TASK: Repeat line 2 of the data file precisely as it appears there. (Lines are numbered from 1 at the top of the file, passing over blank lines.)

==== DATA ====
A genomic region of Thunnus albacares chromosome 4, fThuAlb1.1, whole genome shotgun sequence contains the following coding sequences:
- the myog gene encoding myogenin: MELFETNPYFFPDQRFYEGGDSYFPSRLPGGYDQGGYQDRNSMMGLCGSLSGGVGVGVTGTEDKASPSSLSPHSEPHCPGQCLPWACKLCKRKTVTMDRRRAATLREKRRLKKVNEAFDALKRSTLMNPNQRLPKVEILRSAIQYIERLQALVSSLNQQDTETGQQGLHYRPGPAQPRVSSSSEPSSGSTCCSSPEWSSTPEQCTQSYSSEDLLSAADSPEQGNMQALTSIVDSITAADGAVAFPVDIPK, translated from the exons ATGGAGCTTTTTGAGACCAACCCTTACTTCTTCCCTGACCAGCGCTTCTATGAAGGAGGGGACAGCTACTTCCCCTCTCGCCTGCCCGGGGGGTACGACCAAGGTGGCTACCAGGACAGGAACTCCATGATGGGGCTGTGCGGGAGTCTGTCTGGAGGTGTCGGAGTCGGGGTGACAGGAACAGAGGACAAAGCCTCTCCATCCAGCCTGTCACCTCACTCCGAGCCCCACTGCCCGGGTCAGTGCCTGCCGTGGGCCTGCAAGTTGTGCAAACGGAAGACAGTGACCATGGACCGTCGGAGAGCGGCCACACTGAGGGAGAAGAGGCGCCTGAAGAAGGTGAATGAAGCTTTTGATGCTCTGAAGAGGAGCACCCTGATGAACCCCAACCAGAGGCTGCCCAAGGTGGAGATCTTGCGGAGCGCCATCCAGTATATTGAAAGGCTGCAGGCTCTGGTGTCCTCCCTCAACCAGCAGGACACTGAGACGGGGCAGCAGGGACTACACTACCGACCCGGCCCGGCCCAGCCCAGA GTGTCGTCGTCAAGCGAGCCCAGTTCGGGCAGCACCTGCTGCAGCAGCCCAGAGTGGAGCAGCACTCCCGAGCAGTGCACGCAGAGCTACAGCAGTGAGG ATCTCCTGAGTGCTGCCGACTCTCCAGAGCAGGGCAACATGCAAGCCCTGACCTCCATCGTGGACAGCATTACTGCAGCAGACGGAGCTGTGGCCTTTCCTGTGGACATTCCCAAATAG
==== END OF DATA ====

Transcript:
- the myog gene encoding myogenin: MELFETNPYFFPDQRFYEGGDSYFPSRLPGGYDQGGYQDRNSMMGLCGSLSGGVGVGVTGTEDKASPSSLSPHSEPHCPGQCLPWACKLCKRKTVTMDRRRAATLREKRRLKKVNEAFDALKRSTLMNPNQRLPKVEILRSAIQYIERLQALVSSLNQQDTETGQQGLHYRPGPAQPRVSSSSEPSSGSTCCSSPEWSSTPEQCTQSYSSEDLLSAADSPEQGNMQALTSIVDSITAADGAVAFPVDIPK, translated from the exons ATGGAGCTTTTTGAGACCAACCCTTACTTCTTCCCTGACCAGCGCTTCTATGAAGGAGGGGACAGCTACTTCCCCTCTCGCCTGCCCGGGGGGTACGACCAAGGTGGCTACCAGGACAGGAACTCCATGATGGGGCTGTGCGGGAGTCTGTCTGGAGGTGTCGGAGTCGGGGTGACAGGAACAGAGGACAAAGCCTCTCCATCCAGCCTGTCACCTCACTCCGAGCCCCACTGCCCGGGTCAGTGCCTGCCGTGGGCCTGCAAGTTGTGCAAACGGAAGACAGTGACCATGGACCGTCGGAGAGCGGCCACACTGAGGGAGAAGAGGCGCCTGAAGAAGGTGAATGAAGCTTTTGATGCTCTGAAGAGGAGCACCCTGATGAACCCCAACCAGAGGCTGCCCAAGGTGGAGATCTTGCGGAGCGCCATCCAGTATATTGAAAGGCTGCAGGCTCTGGTGTCCTCCCTCAACCAGCAGGACACTGAGACGGGGCAGCAGGGACTACACTACCGACCCGGCCCGGCCCAGCCCAGA GTGTCGTCGTCAAGCGAGCCCAGTTCGGGCAGCACCTGCTGCAGCAGCCCAGAGTGGAGCAGCACTCCCGAGCAGTGCACGCAGAGCTACAGCAGTGAGG ATCTCCTGAGTGCTGCCGACTCTCCAGAGCAGGGCAACATGCAAGCCCTGACCTCCATCGTGGACAGCATTACTGCAGCAGACGGAGCTGTGGCCTTTCCTGTGGACATTCCCAAATAG